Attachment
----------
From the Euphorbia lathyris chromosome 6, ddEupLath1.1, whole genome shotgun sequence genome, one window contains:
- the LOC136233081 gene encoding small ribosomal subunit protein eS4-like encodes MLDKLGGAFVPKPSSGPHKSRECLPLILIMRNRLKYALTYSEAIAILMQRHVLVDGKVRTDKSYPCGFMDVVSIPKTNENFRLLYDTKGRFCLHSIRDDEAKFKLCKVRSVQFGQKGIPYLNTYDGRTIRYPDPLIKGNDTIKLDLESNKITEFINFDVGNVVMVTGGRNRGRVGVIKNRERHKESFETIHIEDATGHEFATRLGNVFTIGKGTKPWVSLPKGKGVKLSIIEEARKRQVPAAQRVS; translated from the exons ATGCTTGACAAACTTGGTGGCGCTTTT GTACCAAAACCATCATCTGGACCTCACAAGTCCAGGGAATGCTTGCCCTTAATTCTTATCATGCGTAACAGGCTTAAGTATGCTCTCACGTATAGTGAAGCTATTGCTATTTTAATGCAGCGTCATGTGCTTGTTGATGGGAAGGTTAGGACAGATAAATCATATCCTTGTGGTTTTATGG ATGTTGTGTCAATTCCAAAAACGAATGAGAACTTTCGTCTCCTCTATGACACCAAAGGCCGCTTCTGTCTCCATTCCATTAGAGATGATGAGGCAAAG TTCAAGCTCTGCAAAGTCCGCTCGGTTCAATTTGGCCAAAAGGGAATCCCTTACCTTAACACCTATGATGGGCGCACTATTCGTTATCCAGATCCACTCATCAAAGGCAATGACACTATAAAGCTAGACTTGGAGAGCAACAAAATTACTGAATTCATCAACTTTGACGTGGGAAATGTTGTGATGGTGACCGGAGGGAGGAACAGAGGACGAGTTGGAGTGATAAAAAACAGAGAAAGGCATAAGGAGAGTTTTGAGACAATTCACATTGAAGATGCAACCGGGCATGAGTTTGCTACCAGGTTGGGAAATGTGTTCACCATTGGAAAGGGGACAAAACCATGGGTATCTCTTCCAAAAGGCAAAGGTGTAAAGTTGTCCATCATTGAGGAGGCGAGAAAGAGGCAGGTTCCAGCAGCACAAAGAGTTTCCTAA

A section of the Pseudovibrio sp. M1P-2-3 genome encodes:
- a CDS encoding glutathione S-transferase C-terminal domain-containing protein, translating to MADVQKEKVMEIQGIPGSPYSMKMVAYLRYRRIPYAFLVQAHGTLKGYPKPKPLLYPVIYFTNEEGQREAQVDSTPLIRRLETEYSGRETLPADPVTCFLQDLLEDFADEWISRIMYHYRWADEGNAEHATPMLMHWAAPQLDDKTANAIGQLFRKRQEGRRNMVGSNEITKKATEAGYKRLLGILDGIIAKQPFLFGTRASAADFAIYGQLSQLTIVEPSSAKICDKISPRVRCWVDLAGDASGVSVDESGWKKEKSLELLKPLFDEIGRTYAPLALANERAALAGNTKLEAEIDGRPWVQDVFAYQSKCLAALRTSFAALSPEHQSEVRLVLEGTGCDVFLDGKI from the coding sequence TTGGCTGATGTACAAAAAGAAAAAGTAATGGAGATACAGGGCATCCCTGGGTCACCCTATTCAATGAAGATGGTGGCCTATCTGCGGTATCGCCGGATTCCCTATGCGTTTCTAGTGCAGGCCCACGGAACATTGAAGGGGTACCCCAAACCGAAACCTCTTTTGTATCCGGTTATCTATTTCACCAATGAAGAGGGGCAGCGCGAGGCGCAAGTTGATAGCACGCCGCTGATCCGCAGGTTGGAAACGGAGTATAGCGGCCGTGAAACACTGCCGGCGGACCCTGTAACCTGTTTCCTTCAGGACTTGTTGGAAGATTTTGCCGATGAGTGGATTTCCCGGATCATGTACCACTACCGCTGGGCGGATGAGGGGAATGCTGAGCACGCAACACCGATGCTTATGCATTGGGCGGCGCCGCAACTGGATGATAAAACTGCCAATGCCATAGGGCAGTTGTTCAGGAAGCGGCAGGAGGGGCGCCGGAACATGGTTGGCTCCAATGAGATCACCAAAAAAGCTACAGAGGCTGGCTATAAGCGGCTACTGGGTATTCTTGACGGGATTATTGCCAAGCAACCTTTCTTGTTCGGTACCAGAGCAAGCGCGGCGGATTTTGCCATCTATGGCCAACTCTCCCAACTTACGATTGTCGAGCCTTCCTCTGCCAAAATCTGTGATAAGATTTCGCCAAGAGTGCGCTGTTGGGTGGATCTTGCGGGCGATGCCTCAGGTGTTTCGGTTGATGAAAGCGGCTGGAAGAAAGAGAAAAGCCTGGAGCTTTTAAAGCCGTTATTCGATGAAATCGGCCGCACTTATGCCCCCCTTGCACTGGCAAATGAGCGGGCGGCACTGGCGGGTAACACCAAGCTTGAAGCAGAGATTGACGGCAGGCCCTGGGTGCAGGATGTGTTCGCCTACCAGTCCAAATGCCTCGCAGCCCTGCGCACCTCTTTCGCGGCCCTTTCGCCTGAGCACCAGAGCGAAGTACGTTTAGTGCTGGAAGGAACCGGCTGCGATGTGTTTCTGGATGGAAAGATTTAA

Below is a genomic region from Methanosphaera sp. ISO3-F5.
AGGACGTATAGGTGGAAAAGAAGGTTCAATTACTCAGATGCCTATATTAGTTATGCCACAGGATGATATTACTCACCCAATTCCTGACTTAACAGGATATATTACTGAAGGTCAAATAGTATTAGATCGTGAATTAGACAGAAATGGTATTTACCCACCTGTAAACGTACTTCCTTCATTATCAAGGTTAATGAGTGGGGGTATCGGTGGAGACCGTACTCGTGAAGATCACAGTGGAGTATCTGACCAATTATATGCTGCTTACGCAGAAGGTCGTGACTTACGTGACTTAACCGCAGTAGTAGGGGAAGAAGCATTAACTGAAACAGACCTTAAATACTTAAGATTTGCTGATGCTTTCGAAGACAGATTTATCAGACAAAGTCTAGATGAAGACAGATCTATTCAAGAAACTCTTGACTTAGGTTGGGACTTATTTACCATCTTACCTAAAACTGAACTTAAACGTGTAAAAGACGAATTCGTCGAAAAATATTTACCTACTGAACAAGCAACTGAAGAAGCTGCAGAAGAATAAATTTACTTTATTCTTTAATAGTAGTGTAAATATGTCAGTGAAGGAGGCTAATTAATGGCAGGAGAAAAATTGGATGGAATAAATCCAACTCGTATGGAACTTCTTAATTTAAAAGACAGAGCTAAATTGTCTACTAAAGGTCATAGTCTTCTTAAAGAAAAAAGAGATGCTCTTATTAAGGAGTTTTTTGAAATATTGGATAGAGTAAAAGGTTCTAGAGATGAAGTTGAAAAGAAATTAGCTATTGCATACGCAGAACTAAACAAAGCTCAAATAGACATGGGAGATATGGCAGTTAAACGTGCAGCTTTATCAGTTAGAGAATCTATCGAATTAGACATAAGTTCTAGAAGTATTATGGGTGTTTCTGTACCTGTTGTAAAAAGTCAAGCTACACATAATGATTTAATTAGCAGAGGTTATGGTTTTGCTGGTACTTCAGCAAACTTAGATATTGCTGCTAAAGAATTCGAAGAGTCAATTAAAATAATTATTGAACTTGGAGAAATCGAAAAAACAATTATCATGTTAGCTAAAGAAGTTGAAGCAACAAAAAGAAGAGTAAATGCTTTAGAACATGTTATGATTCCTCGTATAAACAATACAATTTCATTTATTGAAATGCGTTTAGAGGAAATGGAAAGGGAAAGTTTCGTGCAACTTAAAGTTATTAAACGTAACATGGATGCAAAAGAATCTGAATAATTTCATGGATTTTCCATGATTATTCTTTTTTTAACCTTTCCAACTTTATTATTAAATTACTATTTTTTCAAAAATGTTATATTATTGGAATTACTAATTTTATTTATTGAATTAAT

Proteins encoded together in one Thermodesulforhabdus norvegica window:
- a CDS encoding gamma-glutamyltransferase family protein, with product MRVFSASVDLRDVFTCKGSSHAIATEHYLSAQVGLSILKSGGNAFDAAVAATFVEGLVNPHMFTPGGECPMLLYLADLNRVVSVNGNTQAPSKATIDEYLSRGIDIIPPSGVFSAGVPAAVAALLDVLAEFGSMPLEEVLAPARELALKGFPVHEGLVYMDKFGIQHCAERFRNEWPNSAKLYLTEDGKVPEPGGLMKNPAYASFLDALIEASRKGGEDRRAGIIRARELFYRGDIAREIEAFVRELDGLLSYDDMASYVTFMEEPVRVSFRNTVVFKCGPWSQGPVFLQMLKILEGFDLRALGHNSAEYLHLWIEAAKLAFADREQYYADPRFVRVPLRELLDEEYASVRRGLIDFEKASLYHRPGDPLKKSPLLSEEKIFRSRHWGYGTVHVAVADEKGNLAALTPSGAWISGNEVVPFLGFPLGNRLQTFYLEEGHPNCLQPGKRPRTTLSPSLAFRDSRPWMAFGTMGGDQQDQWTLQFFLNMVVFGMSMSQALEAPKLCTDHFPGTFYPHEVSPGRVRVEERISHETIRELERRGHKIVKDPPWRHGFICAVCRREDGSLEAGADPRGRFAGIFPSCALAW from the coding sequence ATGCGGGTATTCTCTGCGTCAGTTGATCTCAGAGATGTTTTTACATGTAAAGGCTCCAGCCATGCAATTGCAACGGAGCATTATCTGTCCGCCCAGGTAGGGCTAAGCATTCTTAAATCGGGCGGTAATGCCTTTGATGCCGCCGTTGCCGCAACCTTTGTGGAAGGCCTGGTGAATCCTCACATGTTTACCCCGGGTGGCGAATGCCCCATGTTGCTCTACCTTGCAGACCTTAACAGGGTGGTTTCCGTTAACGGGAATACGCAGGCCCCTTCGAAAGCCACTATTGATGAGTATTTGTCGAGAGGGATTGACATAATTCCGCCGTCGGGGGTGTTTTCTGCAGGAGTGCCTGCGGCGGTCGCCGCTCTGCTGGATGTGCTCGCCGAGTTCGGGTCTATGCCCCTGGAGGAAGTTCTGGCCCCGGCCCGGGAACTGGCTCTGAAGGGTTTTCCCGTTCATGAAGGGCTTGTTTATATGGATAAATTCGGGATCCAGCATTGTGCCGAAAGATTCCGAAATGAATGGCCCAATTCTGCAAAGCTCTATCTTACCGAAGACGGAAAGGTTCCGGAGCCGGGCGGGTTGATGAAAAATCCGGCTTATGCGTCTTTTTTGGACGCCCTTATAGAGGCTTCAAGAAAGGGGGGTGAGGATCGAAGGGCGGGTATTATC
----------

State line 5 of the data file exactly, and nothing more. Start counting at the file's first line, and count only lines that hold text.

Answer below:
Below is a genomic region from Methanosphaera sp. ISO3-F5.